leap

[c]/lip / (say leep)

verb (leapt /lɛpt/ (say lept) or leaped, leaping)
verb (i)
1. to spring through the air from one point or position to another: to leap over a ditch.
2. to move quickly and lightly: to leap aside.
3. to pass, come, rise, etc., as if with a bound: to leap to a conclusion.
verb (t)
4. to jump over: to leap a wall.
5. to pass over as if by a leap.
6. to cause to leap.
noun
7. a spring, jump, or bound; a light springing movement.
8. the space cleared in a leap.
9. a place leapt, or to be leapt, over or from.
10. an abrupt transition, especially a rise.
11. Music a melodic interval greater than a second.
phrase
12. a leap forward, a sudden progressive development.
13. by leaps and bounds, very rapidly.
14. leap in the dark, an action taken without knowledge of the possible outcomes. {Phrase Origin: said to have been the last words spoken by English philosopher Thomas Hobbes before he died in 1679 and afterwards adopted by others in writing about the experience of death}
{Middle English lepe(n), Old English hlēapan leap, run. Compare lope}
leaper, noun
Usage: The forms leapt and leaped are in variation, with the corpus evidence indicating that leapt is still much more common than leaped.

Australian English dictionary. 2014.

Synonyms:

Look at other dictionaries:

  • LEAP — may refer to: * Jumping * Leap (village) in County Cork, Ireland *The collective noun for a group of leopards * Great Leap Forward the period of the 2nd 5 year plan in ChinaLEAP may mean:* : a software tool for energy and environmental planning.… …   Wikipedia

  • leap — ► VERB (past or past part. leaped or leapt) 1) jump or spring a long way. 2) jump across. 3) move quickly and suddenly. 4) (leap at) accept eagerly. 5) increase dramatically …   English terms dictionary

  • Leap — Leap, v. t. 1. To pass over by a leap or jump; as, to leap a wall, or a ditch. [1913 Webster] 2. To copulate with (a female beast); to cover. [1913 Webster] 3. To cause to leap; as, to leap a horse across a ditch. [1913 Webster] …   The Collaborative International Dictionary of English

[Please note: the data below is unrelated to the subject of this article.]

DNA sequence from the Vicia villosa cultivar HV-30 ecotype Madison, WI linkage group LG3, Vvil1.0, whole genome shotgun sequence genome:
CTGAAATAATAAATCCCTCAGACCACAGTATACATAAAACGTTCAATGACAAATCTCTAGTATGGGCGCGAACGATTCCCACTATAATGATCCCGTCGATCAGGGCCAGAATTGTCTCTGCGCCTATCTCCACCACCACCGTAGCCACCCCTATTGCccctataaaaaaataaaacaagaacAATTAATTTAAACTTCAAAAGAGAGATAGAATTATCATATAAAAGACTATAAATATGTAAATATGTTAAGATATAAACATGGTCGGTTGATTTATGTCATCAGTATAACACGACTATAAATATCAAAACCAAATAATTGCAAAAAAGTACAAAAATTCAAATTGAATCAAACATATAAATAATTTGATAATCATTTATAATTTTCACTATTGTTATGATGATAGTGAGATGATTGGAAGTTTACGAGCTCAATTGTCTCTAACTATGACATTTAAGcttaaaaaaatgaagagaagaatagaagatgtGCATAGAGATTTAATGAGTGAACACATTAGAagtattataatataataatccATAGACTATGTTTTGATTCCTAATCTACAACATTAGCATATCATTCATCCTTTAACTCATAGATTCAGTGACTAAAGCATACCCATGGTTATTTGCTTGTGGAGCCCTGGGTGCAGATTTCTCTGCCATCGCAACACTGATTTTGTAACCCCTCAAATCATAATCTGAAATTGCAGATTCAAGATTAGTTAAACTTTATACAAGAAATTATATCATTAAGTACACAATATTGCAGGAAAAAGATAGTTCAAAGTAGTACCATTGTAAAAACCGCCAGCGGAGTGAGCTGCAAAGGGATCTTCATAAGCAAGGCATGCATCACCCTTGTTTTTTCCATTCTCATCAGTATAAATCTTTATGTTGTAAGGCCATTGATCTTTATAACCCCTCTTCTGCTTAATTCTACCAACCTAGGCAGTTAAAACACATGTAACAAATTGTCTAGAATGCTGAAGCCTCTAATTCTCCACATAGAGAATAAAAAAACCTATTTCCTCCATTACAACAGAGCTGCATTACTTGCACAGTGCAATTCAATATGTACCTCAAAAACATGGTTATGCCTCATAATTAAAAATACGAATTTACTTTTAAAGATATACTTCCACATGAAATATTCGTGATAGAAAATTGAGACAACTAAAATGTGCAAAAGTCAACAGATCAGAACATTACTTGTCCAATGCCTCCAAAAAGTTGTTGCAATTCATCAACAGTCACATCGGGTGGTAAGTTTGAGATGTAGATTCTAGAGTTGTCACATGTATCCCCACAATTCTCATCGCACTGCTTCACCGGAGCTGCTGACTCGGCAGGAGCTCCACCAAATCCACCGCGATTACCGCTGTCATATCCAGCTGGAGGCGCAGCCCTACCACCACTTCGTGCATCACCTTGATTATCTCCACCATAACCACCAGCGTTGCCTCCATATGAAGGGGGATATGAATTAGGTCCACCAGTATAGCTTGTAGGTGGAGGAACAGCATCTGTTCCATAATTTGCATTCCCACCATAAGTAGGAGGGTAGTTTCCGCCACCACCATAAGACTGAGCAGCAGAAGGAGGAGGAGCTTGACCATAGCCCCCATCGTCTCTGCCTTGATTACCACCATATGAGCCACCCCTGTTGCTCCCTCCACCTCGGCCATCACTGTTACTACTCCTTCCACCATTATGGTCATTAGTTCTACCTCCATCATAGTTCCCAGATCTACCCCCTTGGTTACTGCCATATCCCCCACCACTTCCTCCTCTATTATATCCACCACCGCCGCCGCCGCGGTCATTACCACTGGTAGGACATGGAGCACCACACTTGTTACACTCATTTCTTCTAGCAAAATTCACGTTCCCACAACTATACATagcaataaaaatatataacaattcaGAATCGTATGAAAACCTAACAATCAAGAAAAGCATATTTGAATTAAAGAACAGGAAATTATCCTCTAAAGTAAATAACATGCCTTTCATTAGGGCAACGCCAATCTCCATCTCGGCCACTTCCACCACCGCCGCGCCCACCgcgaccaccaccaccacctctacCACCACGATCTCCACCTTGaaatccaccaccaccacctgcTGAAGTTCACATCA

• leap — [lēp] vi. leapt [lept, lēpt] or leaped, leaping [ME lepen < OE hleapan, akin to MDu lopen, Ger laufen] 1. to move oneself suddenly from the ground, etc. by using one s leg muscles; jump; spring 2. to move suddenly or swiftly, as if by jumping; …   English World dictionary

  • Leap — (l[=e]p), v. i. [imp. & p. p. {Leaped} (l[=e]pt; 277), rarely {Leapt} (l[=e]pt or l[e^]pt); p. pr. & vb. n. {Leaping}.] [OE. lepen, leapen, AS. hle[ a]pan to leap, jump, run; akin to OS. [=a]hl[=o]pan, OFries. hlapa, D. loopen, G. laufen, OHG.… …   The Collaborative International Dictionary of English

  • leap in — ˌleap ˈin [intransitive] [present tense I/you/we/they leap in he/she/it leaps in present participle leaping in past tense …   Useful english dictionary

  • leap on — ˈleap on ˈleap upon [transitive] [present tense I/you/we/they leap on he/she/it leaps on present participle leaping on past tense leaped on …   Useful english dictionary

  • LEAP — bezeichnet das Netzwerkprotokoll Lightweight Extensible Authentication Protocol das Flugzeugtriebwerk CFM International LEAP X die Denkfabrik LEAP/Europe 2020 (Laboratoire Européen d Anticipation Politique) Diese Seite ist eine …   Deutsch Wikipedia

  • leap at — (something) to quickly and eagerly accept an opportunity. I would leap at an opportunity to work for that organization. Usage notes: often used in the form leap at the chance: I leaped at the chance to visit India …   New idioms dictionary

  • leap — leap; leap·er; leap·ing; …   English syllables

  • leap at — [phrasal verb] leap at (something) : to eagerly take (a chance, opportunity, etc.) She leaped at [=jumped at] the chance/opportunity to show her boss what she could do. He leapt at the offer of a better job. • • • Main Entry: ↑leap …   Useful english dictionary

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